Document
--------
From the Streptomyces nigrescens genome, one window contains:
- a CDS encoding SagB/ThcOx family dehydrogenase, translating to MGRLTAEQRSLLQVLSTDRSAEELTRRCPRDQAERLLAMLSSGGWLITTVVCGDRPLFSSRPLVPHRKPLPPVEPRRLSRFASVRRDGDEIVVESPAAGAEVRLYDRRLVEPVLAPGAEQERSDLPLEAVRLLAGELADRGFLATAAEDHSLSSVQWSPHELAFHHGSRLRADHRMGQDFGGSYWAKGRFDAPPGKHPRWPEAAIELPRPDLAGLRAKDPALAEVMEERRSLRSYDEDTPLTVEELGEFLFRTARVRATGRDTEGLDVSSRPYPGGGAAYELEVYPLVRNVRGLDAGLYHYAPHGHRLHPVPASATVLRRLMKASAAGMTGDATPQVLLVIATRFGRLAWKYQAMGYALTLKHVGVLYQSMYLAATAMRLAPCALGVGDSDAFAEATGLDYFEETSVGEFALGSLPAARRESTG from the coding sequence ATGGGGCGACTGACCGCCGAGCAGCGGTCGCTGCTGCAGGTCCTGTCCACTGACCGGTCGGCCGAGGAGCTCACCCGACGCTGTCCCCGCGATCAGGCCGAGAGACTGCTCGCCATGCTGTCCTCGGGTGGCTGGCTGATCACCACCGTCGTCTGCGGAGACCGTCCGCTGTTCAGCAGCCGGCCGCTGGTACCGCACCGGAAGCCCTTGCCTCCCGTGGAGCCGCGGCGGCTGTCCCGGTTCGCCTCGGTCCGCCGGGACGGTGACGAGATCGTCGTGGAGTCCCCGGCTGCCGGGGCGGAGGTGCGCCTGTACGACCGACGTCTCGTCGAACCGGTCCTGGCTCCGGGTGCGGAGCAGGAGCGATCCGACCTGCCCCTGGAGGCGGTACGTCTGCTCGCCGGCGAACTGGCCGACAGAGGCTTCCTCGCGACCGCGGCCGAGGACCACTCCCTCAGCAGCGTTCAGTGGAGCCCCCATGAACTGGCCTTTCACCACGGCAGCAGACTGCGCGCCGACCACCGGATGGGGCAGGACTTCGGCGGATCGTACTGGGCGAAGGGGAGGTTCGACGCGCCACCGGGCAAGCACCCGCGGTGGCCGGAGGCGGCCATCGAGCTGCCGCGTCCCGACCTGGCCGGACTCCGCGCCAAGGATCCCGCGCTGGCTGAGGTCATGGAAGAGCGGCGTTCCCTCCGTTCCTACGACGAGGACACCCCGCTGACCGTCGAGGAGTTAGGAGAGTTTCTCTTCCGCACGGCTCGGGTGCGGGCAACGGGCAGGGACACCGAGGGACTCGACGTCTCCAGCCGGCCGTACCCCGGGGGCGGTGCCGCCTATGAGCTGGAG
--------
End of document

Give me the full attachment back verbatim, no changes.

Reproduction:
From the Streptomyces nigrescens genome, one window contains:
- a CDS encoding SagB/ThcOx family dehydrogenase, translating to MGRLTAEQRSLLQVLSTDRSAEELTRRCPRDQAERLLAMLSSGGWLITTVVCGDRPLFSSRPLVPHRKPLPPVEPRRLSRFASVRRDGDEIVVESPAAGAEVRLYDRRLVEPVLAPGAEQERSDLPLEAVRLLAGELADRGFLATAAEDHSLSSVQWSPHELAFHHGSRLRADHRMGQDFGGSYWAKGRFDAPPGKHPRWPEAAIELPRPDLAGLRAKDPALAEVMEERRSLRSYDEDTPLTVEELGEFLFRTARVRATGRDTEGLDVSSRPYPGGGAAYELEVYPLVRNVRGLDAGLYHYAPHGHRLHPVPASATVLRRLMKASAAGMTGDATPQVLLVIATRFGRLAWKYQAMGYALTLKHVGVLYQSMYLAATAMRLAPCALGVGDSDAFAEATGLDYFEETSVGEFALGSLPAARRESTG from the coding sequence ATGGGGCGACTGACCGCCGAGCAGCGGTCGCTGCTGCAGGTCCTGTCCACTGACCGGTCGGCCGAGGAGCTCACCCGACGCTGTCCCCGCGATCAGGCCGAGAGACTGCTCGCCATGCTGTCCTCGGGTGGCTGGCTGATCACCACCGTCGTCTGCGGAGACCGTCCGCTGTTCAGCAGCCGGCCGCTGGTACCGCACCGGAAGCCCTTGCCTCCCGTGGAGCCGCGGCGGCTGTCCCGGTTCGCCTCGGTCCGCCGGGACGGTGACGAGATCGTCGTGGAGTCCCCGGCTGCCGGGGCGGAGGTGCGCCTGTACGACCGACGTCTCGTCGAACCGGTCCTGGCTCCGGGTGCGGAGCAGGAGCGATCCGACCTGCCCCTGGAGGCGGTACGTCTGCTCGCCGGCGAACTGGCCGACAGAGGCTTCCTCGCGACCGCGGCCGAGGACCACTCCCTCAGCAGCGTTCAGTGGAGCCCCCATGAACTGGCCTTTCACCACGGCAGCAGACTGCGCGCCGACCACCGGATGGGGCAGGACTTCGGCGGATCGTACTGGGCGAAGGGGAGGTTCGACGCGCCACCGGGCAAGCACCCGCGGTGGCCGGAGGCGGCCATCGAGCTGCCGCGTCCCGACCTGGCCGGACTCCGCGCCAAGGATCCCGCGCTGGCTGAGGTCATGGAAGAGCGGCGTTCCCTCCGTTCCTACGACGAGGACACCCCGCTGACCGTCGAGGAGTTAGGAGAGTTTCTCTTCCGCACGGCTCGGGTGCGGGCAACGGGCAGGGACACCGAGGGACTCGACGTCTCCAGCCGGCCGTACCCCGGGGGCGGTGCCGCCTATGAGCTGGAG